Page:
Posted by: dougery | June 27, 2011

Better Late Than Never: Moonraker (1979)

And we’re halfway there. Moonraker (1979) is the eleventh Bond film in the series, the first one released in my lifetime (I was less than a month old when it came out in the US), and without a doubt the silliest of the lot. At least I have to assume so even though I still have the back half of the franchise to go. It is a film that features steel cables getting bitten through by metal dentures, space shuttle hijackings, eugenics, a female spy named “Goodhead,” a man falling from a plane and surviving because a circus tent breaks his fall, a speed-boat chase through the Venetian canals, poison-gas, and lasers.

Now I know what you are saying and that word is, “Awesome!” How can a movie with all of these singularly ridiculous but great things be bad? Well, part of it is a truly terrible case of ‘give the audience everything it wants’-itis. The film was made to piggyback off the success of Star Wars (1977). You see outer-space sci-fi was just so in right then. Now the Bond franchise was never one to shy away from grafting itself onto other more hip genres. We’ve already discussed the relative ease Live and Let Die had in merging the spy thriller with the blaxsploitation film. So theoretically all we need to do is inflate the plot to out of this world dimensions.

The fate of Britain and/or the US isn’t dire enough. No, the entire world’s population is threatened with annihilation by a Strangelovian plot where a new master race will be created from several genetically perfect couples brought up to a space station and spared from toxic gas unleashed upon the planet. The poison gas is derived from a rare Amazonian orchid and only kills humans which I suppose is a big middle finger to treehuggers fighting to preserve the rainforest under the premise that some piece of vegetation there will hold the cure for cancer. So yeah, no super-medicine. Just mass extinction.

Needless to say a healthy dose of camp was going to be necessary to help all of this plot go down. And while camp humor is a staple of the series, it works best when restrained. Sexual innuendos and the preposterous situations that yield them are fine. Up until this point, with few exceptions, the Bond franchise has gone out of its way to make its rocket packs and submarine cars fully functional. Yet the Star Wars mythos didn’t just swallow up Reagan era strategic defense initiatives but also consumed Bond’s functionality. In other words, it’s all about those damn lasers.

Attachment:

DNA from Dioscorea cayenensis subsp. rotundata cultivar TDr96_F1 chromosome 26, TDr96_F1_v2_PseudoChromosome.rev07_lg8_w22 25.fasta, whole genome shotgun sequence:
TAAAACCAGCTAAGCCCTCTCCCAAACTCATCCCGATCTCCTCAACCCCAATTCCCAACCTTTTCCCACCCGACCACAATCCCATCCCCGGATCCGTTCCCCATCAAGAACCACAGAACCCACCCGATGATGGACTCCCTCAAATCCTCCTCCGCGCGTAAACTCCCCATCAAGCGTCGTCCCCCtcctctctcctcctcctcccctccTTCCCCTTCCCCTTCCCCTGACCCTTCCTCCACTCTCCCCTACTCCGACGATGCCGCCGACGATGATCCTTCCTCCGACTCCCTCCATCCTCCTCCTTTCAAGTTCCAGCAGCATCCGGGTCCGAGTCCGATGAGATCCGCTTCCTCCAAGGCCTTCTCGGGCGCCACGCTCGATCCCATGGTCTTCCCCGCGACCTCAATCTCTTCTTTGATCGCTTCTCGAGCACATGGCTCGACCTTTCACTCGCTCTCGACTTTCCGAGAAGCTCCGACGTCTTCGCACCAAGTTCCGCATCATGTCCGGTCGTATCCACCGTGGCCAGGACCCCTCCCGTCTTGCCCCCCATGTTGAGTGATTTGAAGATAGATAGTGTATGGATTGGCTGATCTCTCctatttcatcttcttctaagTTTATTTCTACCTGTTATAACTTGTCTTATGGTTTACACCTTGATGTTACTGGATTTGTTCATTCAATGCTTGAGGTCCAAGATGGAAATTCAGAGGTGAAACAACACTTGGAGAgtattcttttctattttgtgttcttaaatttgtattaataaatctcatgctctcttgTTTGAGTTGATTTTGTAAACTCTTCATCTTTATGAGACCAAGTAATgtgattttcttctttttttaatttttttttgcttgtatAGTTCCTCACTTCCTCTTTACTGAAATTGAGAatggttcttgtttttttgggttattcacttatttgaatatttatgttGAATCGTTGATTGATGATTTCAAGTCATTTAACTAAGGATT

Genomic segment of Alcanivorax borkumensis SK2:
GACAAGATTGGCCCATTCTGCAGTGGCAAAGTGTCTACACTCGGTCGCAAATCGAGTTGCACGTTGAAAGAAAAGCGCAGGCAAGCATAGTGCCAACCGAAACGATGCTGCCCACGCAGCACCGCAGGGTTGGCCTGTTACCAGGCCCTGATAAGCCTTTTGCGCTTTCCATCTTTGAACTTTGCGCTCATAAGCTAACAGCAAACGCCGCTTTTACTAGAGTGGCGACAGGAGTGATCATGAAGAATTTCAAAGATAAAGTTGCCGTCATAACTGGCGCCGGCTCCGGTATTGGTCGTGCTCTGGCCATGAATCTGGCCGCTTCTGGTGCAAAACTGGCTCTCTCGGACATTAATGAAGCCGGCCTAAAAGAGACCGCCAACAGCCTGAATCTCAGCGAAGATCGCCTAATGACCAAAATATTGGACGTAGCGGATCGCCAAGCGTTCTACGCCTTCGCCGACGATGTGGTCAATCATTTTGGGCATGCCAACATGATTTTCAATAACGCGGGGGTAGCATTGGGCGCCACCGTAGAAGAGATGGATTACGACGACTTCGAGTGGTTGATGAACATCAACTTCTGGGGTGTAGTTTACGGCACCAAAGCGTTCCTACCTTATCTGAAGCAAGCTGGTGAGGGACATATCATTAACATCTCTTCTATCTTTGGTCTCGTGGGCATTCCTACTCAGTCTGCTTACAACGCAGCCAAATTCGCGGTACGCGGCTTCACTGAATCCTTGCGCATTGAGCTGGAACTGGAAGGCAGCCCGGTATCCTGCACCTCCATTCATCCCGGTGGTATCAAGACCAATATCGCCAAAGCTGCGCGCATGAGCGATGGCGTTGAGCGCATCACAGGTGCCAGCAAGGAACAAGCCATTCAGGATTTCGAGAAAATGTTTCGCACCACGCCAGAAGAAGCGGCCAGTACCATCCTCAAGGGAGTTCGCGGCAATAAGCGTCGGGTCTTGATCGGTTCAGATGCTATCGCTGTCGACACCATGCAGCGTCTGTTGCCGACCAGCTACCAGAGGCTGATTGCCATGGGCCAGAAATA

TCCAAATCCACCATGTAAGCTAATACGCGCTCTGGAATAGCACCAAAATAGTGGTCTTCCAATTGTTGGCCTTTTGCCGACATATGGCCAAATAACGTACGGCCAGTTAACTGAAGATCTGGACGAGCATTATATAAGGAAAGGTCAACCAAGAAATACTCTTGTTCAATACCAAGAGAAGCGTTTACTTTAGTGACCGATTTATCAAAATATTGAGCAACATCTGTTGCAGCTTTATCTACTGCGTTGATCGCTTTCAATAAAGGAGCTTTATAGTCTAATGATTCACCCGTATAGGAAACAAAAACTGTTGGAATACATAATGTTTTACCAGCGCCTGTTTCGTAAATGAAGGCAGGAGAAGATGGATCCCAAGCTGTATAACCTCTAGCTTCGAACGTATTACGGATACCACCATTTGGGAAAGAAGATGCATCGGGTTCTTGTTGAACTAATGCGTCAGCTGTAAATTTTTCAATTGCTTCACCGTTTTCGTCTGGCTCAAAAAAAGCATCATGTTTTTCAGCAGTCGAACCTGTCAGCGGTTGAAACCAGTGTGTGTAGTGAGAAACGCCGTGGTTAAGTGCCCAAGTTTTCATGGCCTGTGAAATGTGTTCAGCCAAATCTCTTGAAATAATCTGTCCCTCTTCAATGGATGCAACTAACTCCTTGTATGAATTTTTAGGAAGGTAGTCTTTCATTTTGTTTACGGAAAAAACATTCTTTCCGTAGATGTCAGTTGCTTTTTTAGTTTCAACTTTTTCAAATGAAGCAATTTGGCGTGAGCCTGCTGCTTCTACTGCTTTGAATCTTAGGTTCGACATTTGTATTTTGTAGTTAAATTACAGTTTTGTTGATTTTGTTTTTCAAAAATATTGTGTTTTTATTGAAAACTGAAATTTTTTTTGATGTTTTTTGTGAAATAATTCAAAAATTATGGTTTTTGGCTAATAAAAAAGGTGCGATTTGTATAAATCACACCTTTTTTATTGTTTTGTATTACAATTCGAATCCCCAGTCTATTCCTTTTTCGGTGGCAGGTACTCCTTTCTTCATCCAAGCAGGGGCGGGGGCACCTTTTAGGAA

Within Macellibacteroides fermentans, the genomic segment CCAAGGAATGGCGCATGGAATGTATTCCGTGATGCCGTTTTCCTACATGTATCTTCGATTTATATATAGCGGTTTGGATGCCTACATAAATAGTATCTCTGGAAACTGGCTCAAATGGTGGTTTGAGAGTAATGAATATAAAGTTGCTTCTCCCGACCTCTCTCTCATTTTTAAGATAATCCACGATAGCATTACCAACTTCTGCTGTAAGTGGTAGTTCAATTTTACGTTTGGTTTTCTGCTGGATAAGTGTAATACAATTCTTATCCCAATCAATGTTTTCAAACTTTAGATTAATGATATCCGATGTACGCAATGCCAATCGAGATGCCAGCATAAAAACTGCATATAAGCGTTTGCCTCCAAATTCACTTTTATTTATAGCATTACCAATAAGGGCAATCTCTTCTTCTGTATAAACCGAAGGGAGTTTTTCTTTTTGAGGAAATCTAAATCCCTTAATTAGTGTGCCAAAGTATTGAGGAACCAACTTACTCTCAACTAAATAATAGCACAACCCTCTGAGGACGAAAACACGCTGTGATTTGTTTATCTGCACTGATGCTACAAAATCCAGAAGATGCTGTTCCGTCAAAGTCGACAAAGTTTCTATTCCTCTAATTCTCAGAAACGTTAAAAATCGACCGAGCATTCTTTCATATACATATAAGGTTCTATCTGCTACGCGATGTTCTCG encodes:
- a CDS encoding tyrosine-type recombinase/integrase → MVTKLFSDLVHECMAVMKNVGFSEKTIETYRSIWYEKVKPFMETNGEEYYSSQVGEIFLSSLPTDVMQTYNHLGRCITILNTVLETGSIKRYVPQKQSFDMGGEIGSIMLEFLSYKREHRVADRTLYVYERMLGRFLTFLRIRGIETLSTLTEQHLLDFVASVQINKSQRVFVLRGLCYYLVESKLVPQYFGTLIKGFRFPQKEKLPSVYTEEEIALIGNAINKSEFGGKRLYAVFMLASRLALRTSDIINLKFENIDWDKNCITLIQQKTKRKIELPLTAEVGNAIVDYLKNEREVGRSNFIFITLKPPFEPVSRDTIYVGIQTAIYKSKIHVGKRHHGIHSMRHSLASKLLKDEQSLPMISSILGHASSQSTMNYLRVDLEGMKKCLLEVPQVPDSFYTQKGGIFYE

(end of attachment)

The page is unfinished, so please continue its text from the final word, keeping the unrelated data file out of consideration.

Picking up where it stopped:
In an early sequence in one of Q’s laboratories a laser is fired that slowly melts and then explodes a dummy as one might assume a laser beam to do. Yet later on the film is filled with henchman and their laser-guns that emit bluish-white storm trooper blasts that seem to stun and kill any extra unfortunate enough to get in their way. What happened to the melty explode-y? Why are people getting stunned by superheated rays of light and why does this kill them? Granted I realize it is silly to fret over a small plot point such as this, yet for some reason the authenticity of Bond’s gadgets is absolutely essential to the series holding together.

The other egregious ‘give everyone what they want’ plot point is the redemption of Jaws. I guess lots of kids were writing in about how much they loved the big oaf and the producers decided that his days of being indestructibly evil were over. This is of course a man that had several buildings collapse on him, fell over a waterfall, fell out of plane, fell through reinforced concrete walls after a cable car zoomed out of control. I suppose you couldn’t just kill him. So what are you going to do with a metal-toothed giant but give him a romantic sub-plot and pair him up with a ridiculously short yellow jump-suited blond girl? Oh, and she wears glasses which is important because Jaws and Glasses won’t be allowed to live in the eugenically pure future so they’ll have to turn on their employer and become good guys.

Which is not to say there weren’t really fun moments to be found. The skydiving sequence early in the movie is wonderful as Bond leaps out of a plane and robs a bad guy of his parachute. The gondolas being mowed in half by speed boats in Venice section is excellent as well. Yet the plot doesn’t quite know how to stick the landing with either as the former ends with Jaws ludicrous survival through the circus tent and the latter with Bond’s boat grotesquely transforming into a hovercraft and all of the vaudevillian reactions from the tourists of the Palazzo San Marco it engenders.

It will be interesting to see how Roger Moore comes back from all of this over-the-top space operatics in the next installment, For Your Eyes Only (1981).

Bond Grade: 001 (out of 007)


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